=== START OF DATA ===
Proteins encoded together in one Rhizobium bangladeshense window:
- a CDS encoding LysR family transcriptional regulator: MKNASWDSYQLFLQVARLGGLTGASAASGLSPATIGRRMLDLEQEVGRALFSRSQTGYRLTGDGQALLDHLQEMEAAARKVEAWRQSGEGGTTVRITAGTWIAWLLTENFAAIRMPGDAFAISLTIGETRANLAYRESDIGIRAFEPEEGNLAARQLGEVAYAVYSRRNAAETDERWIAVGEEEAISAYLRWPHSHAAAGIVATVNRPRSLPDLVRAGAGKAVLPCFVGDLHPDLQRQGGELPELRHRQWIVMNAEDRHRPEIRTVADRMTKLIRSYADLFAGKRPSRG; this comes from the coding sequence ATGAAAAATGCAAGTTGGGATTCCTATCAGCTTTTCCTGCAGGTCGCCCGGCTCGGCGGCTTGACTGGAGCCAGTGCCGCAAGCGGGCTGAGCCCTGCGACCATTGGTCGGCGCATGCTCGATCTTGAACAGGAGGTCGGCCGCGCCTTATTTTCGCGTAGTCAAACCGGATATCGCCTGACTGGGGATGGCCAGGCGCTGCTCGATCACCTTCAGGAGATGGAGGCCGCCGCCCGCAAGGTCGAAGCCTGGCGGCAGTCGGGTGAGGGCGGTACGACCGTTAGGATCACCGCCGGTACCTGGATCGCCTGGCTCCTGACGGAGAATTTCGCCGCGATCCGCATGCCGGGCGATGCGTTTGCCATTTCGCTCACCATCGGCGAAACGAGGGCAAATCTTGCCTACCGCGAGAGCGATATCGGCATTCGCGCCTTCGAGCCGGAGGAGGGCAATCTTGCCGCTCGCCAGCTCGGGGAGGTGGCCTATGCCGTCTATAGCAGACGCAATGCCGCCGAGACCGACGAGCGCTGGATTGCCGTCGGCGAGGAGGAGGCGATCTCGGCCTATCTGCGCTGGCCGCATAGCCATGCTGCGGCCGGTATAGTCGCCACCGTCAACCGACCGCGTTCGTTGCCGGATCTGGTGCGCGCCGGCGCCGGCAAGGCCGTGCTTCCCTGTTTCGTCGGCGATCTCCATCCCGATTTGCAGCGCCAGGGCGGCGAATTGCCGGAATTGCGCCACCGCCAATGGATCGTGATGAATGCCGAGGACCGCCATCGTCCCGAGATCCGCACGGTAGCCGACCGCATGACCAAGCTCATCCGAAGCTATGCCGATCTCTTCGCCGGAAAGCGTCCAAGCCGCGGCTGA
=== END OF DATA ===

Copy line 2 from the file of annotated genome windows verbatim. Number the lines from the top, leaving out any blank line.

- a CDS encoding LysR family transcriptional regulator: MKNASWDSYQLFLQVARLGGLTGASAASGLSPATIGRRMLDLEQEVGRALFSRSQTGYRLTGDGQALLDHLQEMEAAARKVEAWRQSGEGGTTVRITAGTWIAWLLTENFAAIRMPGDAFAISLTIGETRANLAYRESDIGIRAFEPEEGNLAARQLGEVAYAVYSRRNAAETDERWIAVGEEEAISAYLRWPHSHAAAGIVATVNRPRSLPDLVRAGAGKAVLPCFVGDLHPDLQRQGGELPELRHRQWIVMNAEDRHRPEIRTVADRMTKLIRSYADLFAGKRPSRG; this comes from the coding sequence ATGAAAAATGCAAGTTGGGATTCCTATCAGCTTTTCCTGCAGGTCGCCCGGCTCGGCGGCTTGACTGGAGCCAGTGCCGCAAGCGGGCTGAGCCCTGCGACCATTGGTCGGCGCATGCTCGATCTTGAACAGGAGGTCGGCCGCGCCTTATTTTCGCGTAGTCAAACCGGATATCGCCTGACTGGGGATGGCCAGGCGCTGCTCGATCACCTTCAGGAGATGGAGGCCGCCGCCCGCAAGGTCGAAGCCTGGCGGCAGTCGGGTGAGGGCGGTACGACCGTTAGGATCACCGCCGGTACCTGGATCGCCTGGCTCCTGACGGAGAATTTCGCCGCGATCCGCATGCCGGGCGATGCGTTTGCCATTTCGCTCACCATCGGCGAAACGAGGGCAAATCTTGCCTACCGCGAGAGCGATATCGGCATTCGCGCCTTCGAGCCGGAGGAGGGCAATCTTGCCGCTCGCCAGCTCGGGGAGGTGGCCTATGCCGTCTATAGCAGACGCAATGCCGCCGAGACCGACGAGCGCTGGATTGCCGTCGGCGAGGAGGAGGCGATCTCGGCCTATCTGCGCTGGCCGCATAGCCATGCTGCGGCCGGTATAGTCGCCACCGTCAACCGACCGCGTTCGTTGCCGGATCTGGTGCGCGCCGGCGCCGGCAAGGCCGTGCTTCCCTGTTTCGTCGGCGATCTCCATCCCGATTTGCAGCGCCAGGGCGGCGAATTGCCGGAATTGCGCCACCGCCAATGGATCGTGATGAATGCCGAGGACCGCCATCGTCCCGAGATCCGCACGGTAGCCGACCGCATGACCAAGCTCATCCGAAGCTATGCCGATCTCTTCGCCGGAAAGCGTCCAAGCCGCGGCTGA